Under federal law, insurers cannot deny you a Medigap policy when you initially enroll in Medicare—you have a seven-month window around your 65th birthday month to sign up. The law also requires that insurers renew your coverage each year as long as you continue to pay your premiums.
But if you try to buy a Medigap policy after the initial enrollment window, insurers might be able to turn you down based on your health, or charge higher prices, due to a pre-existing condition. (There are exceptions: Some states provide greater protections, so be sure to check.)
The fall open enrollment does not apply to Medigap policies, which aren’t part of the government Medicare program. If you want to make changes to your Medigap plan, contact insurance companies for information on what you can do and when you can do it.
5. Use these helpful resources.
Plan to spend a few hours doing your research. The best place to start is with the Medicare plan finder tool. After you enter your zip code and specific information about your medications, you can compare the overall costs of the various Part D options.
This same tool lets you compare Medicare Advantage plans, but you’ll need to perform two different searches: one to compare medical benefits, and the other to compare drug coverage. (If you’re not comfortable using an online tool, you can get the same information by calling Medicare at 800-633-4227.)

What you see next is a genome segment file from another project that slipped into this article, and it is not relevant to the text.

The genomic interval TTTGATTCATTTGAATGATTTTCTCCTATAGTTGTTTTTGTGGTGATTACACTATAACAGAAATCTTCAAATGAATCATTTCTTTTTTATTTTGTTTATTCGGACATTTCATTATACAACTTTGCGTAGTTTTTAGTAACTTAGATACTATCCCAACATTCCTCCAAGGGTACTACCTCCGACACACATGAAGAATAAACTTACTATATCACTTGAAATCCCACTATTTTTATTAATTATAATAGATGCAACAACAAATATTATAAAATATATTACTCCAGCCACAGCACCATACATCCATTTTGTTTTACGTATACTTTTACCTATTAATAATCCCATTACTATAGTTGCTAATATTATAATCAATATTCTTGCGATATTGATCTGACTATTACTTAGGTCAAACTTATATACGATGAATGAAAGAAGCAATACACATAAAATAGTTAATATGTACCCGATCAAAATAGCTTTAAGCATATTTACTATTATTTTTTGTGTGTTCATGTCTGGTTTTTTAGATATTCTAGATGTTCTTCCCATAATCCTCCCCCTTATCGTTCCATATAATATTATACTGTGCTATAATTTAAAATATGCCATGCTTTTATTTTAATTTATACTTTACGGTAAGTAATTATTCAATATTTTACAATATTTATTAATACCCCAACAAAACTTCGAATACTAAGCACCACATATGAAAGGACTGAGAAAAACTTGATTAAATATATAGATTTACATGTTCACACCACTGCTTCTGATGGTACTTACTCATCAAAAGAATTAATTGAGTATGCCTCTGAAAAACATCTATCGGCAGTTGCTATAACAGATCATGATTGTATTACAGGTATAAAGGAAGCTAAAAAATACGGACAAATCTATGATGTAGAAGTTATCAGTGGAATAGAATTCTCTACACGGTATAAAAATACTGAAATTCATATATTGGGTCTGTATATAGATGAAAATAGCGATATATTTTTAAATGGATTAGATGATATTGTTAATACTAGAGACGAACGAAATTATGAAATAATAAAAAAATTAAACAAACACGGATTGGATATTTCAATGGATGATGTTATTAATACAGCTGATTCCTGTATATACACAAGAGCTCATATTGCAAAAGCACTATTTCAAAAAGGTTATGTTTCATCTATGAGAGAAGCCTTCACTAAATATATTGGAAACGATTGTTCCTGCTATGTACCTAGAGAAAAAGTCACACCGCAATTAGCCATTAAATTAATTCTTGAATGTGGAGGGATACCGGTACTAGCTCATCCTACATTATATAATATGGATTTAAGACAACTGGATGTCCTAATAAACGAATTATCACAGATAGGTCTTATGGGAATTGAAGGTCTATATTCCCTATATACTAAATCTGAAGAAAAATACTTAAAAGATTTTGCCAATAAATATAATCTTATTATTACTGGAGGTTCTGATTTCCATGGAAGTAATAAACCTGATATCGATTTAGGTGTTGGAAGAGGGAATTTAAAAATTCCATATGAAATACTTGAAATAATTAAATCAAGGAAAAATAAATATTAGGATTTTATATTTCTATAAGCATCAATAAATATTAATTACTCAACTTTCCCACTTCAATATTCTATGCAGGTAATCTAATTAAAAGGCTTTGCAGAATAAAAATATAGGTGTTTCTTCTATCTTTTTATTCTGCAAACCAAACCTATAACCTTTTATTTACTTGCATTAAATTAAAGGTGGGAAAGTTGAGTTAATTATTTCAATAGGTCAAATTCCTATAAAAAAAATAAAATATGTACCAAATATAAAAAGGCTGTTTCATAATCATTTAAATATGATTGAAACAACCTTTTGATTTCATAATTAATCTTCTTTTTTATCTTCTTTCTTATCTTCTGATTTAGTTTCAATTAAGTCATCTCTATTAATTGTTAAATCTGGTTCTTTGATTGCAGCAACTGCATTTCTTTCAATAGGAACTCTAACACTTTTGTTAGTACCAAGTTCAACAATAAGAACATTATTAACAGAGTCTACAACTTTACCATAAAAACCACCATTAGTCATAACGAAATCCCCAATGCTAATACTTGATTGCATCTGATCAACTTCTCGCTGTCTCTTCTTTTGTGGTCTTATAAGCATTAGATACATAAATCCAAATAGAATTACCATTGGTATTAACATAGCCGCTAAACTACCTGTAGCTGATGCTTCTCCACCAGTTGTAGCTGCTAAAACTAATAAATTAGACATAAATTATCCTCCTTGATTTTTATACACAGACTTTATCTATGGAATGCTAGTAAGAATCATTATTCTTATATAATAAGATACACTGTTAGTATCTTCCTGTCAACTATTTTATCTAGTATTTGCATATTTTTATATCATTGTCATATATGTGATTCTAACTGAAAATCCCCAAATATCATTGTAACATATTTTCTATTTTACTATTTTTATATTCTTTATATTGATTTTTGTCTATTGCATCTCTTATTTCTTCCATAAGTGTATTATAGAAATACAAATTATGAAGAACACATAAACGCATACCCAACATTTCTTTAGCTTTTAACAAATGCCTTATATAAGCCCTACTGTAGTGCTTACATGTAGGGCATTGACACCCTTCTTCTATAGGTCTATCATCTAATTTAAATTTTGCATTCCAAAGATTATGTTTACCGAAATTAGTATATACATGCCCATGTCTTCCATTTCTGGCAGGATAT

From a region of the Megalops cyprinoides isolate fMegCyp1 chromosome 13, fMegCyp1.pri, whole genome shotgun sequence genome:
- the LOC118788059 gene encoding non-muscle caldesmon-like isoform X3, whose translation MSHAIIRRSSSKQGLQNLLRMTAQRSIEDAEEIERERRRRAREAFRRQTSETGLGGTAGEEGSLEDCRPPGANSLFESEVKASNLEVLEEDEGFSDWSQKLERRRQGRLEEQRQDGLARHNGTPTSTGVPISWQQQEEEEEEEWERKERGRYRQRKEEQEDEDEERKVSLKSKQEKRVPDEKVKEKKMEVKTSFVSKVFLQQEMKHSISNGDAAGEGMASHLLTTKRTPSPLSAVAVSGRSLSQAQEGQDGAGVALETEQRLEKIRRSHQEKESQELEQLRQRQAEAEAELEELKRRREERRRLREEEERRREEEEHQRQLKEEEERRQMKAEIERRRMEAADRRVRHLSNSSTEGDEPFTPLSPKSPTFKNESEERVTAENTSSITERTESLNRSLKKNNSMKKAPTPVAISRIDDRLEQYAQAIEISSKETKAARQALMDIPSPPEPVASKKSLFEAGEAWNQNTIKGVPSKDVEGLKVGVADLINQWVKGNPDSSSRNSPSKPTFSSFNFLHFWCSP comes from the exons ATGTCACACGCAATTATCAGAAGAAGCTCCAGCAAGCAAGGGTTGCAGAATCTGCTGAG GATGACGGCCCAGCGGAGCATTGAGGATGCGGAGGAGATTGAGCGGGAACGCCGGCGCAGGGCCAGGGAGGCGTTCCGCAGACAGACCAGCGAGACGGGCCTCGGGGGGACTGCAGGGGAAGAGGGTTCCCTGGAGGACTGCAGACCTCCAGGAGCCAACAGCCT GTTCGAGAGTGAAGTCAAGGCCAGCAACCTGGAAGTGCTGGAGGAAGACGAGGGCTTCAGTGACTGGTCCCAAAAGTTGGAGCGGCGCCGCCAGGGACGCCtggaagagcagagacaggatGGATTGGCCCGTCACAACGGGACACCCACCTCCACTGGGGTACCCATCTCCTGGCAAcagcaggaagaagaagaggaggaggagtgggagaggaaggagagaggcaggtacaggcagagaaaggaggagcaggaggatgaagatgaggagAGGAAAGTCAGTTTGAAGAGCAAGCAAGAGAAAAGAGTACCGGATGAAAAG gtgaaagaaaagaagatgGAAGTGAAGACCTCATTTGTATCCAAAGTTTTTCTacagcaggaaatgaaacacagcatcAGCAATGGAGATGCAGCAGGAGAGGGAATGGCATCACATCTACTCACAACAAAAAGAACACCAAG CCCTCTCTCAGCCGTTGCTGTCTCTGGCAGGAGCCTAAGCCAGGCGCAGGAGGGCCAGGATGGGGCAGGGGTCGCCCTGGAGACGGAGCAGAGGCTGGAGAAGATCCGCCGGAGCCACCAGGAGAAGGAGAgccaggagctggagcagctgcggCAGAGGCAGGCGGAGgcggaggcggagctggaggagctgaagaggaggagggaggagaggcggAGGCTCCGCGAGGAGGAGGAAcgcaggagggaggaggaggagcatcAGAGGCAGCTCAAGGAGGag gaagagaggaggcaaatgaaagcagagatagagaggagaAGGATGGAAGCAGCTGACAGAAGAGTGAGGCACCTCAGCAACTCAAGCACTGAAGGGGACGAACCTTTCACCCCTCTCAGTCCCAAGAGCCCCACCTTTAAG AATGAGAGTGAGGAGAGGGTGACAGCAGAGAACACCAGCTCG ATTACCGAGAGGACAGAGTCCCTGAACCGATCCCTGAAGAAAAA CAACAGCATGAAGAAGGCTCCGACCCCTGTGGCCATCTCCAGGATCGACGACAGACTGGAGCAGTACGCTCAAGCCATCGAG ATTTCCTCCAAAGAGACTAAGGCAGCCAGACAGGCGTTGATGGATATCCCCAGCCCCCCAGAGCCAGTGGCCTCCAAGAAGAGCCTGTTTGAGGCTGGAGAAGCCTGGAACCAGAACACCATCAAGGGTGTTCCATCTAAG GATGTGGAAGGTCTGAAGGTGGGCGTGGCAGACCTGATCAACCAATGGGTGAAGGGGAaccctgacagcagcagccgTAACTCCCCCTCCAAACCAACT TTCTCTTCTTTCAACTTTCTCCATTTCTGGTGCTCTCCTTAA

Another good resource is the State Health Insurance Assistance Program (SHIP) which provides free help over the phone. To find your state’s program, go to Shiptacenter.org or call 877-839-2675.
Once you have the information, the Medicare Rights Center advises confirming everything by calling the insurance company you plan to use. “Make sure to write the date and time of your phone call, and get the name of the customer service representative you spoke with,” Morales says. For extra peace of mind, she suggests calling your doctors for confirmation, too.
Finally, low-income seniors should check out the Medicare Savings Program, which can help with out-of-pocket costs. Those who are eligible may also be automatically enrolled in Part D Low Income Subsidy or Extra Help program, which can reduce the cost of your prescription drugs. To find out your eligibility, go to benefitscheckup.org, or call your state’s SHIP program.
6. Don’t miss your deadline.
For most beneficiaries, your enrollment decision must be made by December 7. But if you live in a place affected by recent hurricanes, you have until Dec. 31 to sign up—those areas include Florida, Georgia, Louisiana, South Carolina, Texas, Puerto Rico, and the U.S. Virgin Islands.
Once you’ve made your selection, you can enroll in a new plan by calling Medicare at 800-633-4227. Take detailed notes of your phone conversation with the Medicare representative in case of any problems down the line.
After all that work, if you conclude that your current plan is still your best option, do nothing and you’ll be automatically re-enrolled. Your new coverage starts Jan. 1.